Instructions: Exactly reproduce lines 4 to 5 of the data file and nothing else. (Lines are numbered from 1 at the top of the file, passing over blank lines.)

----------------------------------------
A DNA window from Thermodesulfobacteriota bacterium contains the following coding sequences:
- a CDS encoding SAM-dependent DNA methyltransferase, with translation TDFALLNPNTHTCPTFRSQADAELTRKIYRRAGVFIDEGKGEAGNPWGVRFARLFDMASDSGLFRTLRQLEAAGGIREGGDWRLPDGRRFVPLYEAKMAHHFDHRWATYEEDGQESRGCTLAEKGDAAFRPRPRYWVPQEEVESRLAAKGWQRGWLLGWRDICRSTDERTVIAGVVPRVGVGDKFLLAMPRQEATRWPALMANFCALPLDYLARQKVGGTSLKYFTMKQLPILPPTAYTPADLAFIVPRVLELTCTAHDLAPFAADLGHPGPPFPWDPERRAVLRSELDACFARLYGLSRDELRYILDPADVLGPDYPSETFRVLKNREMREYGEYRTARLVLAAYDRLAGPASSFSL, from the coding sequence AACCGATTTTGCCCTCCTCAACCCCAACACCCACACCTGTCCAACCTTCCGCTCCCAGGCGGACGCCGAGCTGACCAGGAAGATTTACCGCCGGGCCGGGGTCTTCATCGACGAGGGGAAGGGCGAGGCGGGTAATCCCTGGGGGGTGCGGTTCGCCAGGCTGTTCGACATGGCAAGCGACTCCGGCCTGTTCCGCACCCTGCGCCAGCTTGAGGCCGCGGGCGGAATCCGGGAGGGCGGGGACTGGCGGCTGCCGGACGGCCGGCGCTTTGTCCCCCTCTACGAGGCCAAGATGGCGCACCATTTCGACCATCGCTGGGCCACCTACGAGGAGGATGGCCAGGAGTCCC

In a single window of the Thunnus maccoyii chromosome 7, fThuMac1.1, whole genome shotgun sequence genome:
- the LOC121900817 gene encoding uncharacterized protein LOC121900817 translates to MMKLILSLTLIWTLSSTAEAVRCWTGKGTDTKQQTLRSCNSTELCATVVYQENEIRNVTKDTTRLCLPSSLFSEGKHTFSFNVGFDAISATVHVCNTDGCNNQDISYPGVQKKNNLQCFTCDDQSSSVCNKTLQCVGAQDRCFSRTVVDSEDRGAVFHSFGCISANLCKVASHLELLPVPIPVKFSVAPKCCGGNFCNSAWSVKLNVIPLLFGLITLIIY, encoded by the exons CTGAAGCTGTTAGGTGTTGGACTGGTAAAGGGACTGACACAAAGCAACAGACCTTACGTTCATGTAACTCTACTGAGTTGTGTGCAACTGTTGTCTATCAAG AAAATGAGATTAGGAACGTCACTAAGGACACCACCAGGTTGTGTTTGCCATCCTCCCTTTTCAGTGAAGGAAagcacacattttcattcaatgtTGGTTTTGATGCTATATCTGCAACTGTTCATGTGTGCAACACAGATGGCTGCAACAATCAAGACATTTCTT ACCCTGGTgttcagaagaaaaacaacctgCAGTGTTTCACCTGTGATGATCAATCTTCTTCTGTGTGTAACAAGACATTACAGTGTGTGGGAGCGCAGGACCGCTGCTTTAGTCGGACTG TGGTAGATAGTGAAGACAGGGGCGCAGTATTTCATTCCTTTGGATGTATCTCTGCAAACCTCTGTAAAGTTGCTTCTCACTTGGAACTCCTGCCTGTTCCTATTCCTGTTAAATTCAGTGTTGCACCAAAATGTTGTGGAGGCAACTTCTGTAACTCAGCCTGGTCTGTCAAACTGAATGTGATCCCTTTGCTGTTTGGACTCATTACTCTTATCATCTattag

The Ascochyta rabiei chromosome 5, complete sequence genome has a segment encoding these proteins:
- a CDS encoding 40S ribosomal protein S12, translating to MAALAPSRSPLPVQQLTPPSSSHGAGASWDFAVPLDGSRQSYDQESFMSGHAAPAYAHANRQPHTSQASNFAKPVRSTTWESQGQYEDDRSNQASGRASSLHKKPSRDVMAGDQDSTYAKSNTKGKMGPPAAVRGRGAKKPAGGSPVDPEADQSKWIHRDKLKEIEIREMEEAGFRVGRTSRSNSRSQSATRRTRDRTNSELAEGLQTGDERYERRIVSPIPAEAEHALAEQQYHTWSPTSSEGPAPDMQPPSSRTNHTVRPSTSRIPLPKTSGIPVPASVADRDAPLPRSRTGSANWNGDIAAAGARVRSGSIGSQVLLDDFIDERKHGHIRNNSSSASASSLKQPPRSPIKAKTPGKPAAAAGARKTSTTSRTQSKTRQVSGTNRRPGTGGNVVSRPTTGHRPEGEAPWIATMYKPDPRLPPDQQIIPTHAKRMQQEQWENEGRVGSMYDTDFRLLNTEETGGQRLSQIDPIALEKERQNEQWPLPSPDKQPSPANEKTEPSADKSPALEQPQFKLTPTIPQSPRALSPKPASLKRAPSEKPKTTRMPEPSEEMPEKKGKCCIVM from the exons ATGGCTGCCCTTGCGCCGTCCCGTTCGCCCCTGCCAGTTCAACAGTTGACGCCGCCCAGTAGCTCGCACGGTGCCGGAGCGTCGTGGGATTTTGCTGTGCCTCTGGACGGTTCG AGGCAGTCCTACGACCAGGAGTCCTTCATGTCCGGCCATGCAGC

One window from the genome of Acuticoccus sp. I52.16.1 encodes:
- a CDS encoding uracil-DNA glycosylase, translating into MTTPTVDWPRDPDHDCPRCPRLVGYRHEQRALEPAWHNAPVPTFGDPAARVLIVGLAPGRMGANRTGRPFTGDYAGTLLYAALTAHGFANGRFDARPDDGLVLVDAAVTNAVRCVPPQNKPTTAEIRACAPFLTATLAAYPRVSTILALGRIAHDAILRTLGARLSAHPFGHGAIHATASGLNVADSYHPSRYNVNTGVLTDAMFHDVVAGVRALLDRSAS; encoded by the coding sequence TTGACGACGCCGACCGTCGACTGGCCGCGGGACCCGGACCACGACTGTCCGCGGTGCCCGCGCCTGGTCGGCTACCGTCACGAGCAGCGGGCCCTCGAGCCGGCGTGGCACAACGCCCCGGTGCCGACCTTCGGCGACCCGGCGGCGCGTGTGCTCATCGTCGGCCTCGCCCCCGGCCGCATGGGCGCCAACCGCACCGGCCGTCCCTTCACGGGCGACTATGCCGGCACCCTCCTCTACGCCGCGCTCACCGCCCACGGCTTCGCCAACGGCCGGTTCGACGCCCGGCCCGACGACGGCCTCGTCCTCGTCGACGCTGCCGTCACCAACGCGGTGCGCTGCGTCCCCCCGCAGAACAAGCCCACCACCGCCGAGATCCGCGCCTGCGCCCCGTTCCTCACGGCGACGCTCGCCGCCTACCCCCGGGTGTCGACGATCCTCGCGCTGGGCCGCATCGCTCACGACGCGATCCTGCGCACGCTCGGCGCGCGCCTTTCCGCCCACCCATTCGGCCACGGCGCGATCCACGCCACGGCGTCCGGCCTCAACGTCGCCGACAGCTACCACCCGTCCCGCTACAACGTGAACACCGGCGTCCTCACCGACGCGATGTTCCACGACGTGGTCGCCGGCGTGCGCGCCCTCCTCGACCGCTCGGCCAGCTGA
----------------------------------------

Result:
- the LOC121900817 gene encoding uncharacterized protein LOC121900817 translates to MMKLILSLTLIWTLSSTAEAVRCWTGKGTDTKQQTLRSCNSTELCATVVYQENEIRNVTKDTTRLCLPSSLFSEGKHTFSFNVGFDAISATVHVCNTDGCNNQDISYPGVQKKNNLQCFTCDDQSSSVCNKTLQCVGAQDRCFSRTVVDSEDRGAVFHSFGCISANLCKVASHLELLPVPIPVKFSVAPKCCGGNFCNSAWSVKLNVIPLLFGLITLIIY, encoded by the exons CTGAAGCTGTTAGGTGTTGGACTGGTAAAGGGACTGACACAAAGCAACAGACCTTACGTTCATGTAACTCTACTGAGTTGTGTGCAACTGTTGTCTATCAAG AAAATGAGATTAGGAACGTCACTAAGGACACCACCAGGTTGTGTTTGCCATCCTCCCTTTTCAGTGAAGGAAagcacacattttcattcaatgtTGGTTTTGATGCTATATCTGCAACTGTTCATGTGTGCAACACAGATGGCTGCAACAATCAAGACATTTCTT ACCCTGGTgttcagaagaaaaacaacctgCAGTGTTTCACCTGTGATGATCAATCTTCTTCTGTGTGTAACAAGACATTACAGTGTGTGGGAGCGCAGGACCGCTGCTTTAGTCGGACTG TGGTAGATAGTGAAGACAGGGGCGCAGTATTTCATTCCTTTGGATGTATCTCTGCAAACCTCTGTAAAGTTGCTTCTCACTTGGAACTCCTGCCTGTTCCTATTCCTGTTAAATTCAGTGTTGCACCAAAATGTTGTGGAGGCAACTTCTGTAACTCAGCCTGGTCTGTCAAACTGAATGTGATCCCTTTGCTGTTTGGACTCATTACTCTTATCATCTattag

The Ascochyta rabiei chromosome 5, complete sequence genome has a segment encoding these proteins: